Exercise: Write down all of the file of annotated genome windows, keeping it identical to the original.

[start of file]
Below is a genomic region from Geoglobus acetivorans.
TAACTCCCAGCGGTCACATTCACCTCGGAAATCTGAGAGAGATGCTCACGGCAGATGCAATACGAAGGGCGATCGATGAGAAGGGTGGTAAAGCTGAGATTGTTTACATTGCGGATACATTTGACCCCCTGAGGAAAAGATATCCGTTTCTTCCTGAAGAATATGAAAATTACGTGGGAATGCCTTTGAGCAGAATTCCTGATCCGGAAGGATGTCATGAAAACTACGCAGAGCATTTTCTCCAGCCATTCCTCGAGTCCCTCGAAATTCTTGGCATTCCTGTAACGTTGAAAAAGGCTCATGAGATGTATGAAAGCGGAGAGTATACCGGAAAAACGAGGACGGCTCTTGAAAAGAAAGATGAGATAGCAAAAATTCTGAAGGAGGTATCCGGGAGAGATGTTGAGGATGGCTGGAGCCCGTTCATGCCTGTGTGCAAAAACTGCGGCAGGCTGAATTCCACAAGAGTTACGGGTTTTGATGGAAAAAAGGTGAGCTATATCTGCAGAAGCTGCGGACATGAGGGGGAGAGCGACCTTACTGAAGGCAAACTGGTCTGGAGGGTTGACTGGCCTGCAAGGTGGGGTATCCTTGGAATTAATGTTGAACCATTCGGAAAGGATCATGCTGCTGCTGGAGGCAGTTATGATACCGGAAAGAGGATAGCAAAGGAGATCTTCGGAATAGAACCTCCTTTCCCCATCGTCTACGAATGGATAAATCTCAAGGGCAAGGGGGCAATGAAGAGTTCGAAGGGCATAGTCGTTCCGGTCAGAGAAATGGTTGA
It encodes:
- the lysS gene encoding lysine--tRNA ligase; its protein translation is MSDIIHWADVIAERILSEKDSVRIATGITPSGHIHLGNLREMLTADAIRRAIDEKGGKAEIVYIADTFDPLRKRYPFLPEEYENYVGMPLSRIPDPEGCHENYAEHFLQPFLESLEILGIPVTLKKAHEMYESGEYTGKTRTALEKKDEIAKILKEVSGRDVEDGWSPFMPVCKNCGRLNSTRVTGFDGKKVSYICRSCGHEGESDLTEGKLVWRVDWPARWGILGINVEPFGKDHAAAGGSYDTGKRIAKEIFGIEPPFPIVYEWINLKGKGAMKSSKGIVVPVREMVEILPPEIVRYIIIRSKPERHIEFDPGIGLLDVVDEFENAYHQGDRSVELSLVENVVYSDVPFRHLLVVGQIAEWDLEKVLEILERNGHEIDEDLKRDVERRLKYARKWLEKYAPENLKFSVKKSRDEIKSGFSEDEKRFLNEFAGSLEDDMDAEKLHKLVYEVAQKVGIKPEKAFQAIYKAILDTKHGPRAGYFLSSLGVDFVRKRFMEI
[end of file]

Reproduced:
Below is a genomic region from Geoglobus acetivorans.
TAACTCCCAGCGGTCACATTCACCTCGGAAATCTGAGAGAGATGCTCACGGCAGATGCAATACGAAGGGCGATCGATGAGAAGGGTGGTAAAGCTGAGATTGTTTACATTGCGGATACATTTGACCCCCTGAGGAAAAGATATCCGTTTCTTCCTGAAGAATATGAAAATTACGTGGGAATGCCTTTGAGCAGAATTCCTGATCCGGAAGGATGTCATGAAAACTACGCAGAGCATTTTCTCCAGCCATTCCTCGAGTCCCTCGAAATTCTTGGCATTCCTGTAACGTTGAAAAAGGCTCATGAGATGTATGAAAGCGGAGAGTATACCGGAAAAACGAGGACGGCTCTTGAAAAGAAAGATGAGATAGCAAAAATTCTGAAGGAGGTATCCGGGAGAGATGTTGAGGATGGCTGGAGCCCGTTCATGCCTGTGTGCAAAAACTGCGGCAGGCTGAATTCCACAAGAGTTACGGGTTTTGATGGAAAAAAGGTGAGCTATATCTGCAGAAGCTGCGGACATGAGGGGGAGAGCGACCTTACTGAAGGCAAACTGGTCTGGAGGGTTGACTGGCCTGCAAGGTGGGGTATCCTTGGAATTAATGTTGAACCATTCGGAAAGGATCATGCTGCTGCTGGAGGCAGTTATGATACCGGAAAGAGGATAGCAAAGGAGATCTTCGGAATAGAACCTCCTTTCCCCATCGTCTACGAATGGATAAATCTCAAGGGCAAGGGGGCAATGAAGAGTTCGAAGGGCATAGTCGTTCCGGTCAGAGAAATGGTTGA
It encodes:
- the lysS gene encoding lysine--tRNA ligase; its protein translation is MSDIIHWADVIAERILSEKDSVRIATGITPSGHIHLGNLREMLTADAIRRAIDEKGGKAEIVYIADTFDPLRKRYPFLPEEYENYVGMPLSRIPDPEGCHENYAEHFLQPFLESLEILGIPVTLKKAHEMYESGEYTGKTRTALEKKDEIAKILKEVSGRDVEDGWSPFMPVCKNCGRLNSTRVTGFDGKKVSYICRSCGHEGESDLTEGKLVWRVDWPARWGILGINVEPFGKDHAAAGGSYDTGKRIAKEIFGIEPPFPIVYEWINLKGKGAMKSSKGIVVPVREMVEILPPEIVRYIIIRSKPERHIEFDPGIGLLDVVDEFENAYHQGDRSVELSLVENVVYSDVPFRHLLVVGQIAEWDLEKVLEILERNGHEIDEDLKRDVERRLKYARKWLEKYAPENLKFSVKKSRDEIKSGFSEDEKRFLNEFAGSLEDDMDAEKLHKLVYEVAQKVGIKPEKAFQAIYKAILDTKHGPRAGYFLSSLGVDFVRKRFMEI